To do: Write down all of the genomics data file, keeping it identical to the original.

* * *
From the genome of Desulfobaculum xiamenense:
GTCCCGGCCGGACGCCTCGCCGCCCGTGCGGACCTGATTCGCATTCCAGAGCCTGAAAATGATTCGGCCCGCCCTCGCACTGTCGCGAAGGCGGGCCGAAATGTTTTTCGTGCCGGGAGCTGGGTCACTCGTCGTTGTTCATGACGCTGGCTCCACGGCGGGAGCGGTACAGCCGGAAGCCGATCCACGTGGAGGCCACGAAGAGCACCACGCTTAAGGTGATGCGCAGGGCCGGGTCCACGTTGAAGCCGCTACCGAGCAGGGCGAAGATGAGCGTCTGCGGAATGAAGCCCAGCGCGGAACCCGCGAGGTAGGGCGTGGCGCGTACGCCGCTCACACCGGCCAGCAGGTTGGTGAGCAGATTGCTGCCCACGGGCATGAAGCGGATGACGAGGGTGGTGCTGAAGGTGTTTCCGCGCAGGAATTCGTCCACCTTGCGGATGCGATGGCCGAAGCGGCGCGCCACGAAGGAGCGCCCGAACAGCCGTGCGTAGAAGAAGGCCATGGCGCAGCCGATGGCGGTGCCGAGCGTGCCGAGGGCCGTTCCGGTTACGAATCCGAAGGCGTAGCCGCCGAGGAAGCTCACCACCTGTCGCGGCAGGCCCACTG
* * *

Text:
From the genome of Desulfobaculum xiamenense:
GTCCCGGCCGGACGCCTCGCCGCCCGTGCGGACCTGATTCGCATTCCAGAGCCTGAAAATGATTCGGCCCGCCCTCGCACTGTCGCGAAGGCGGGCCGAAATGTTTTTCGTGCCGGGAGCTGGGTCACTCGTCGTTGTTCATGACGCTGGCTCCACGGCGGGAGCGGTACAGCCGGAAGCCGATCCACGTGGAGGCCACGAAGAGCACCACGCTTAAGGTGATGCGCAGGGCCGGGTCCACGTTGAAGCCGCTACCGAGCAGGGCGAAGATGAGCGTCTGCGGAATGAAGCCCAGCGCGGAACCCGCGAGGTAGGGCGTGGCGCGTACGCCGCTCACACCGGCCAGCAGGTTGGTGAGCAGATTGCTGCCCACGGGCATGAAGCGGATGACGAGGGTGGTGCTGAAGGTGTTTCCGCGCAGGAATTCGTCCACCTTGCGGATGCGATGGCCGAAGCGGCGCGCCACGAAGGAGCGCCCGAACAGCCGTGCGTAGAAGAAGGCCATGGCGCAGCCGATGGCGGTGCCGAGCGTGCCGAGGGCCGTTCCGGTTACGAATCCGAAGGCGTAGCCGCCGAGGAAGCTCACCACCTGTCGCGGCAGGCCCACTG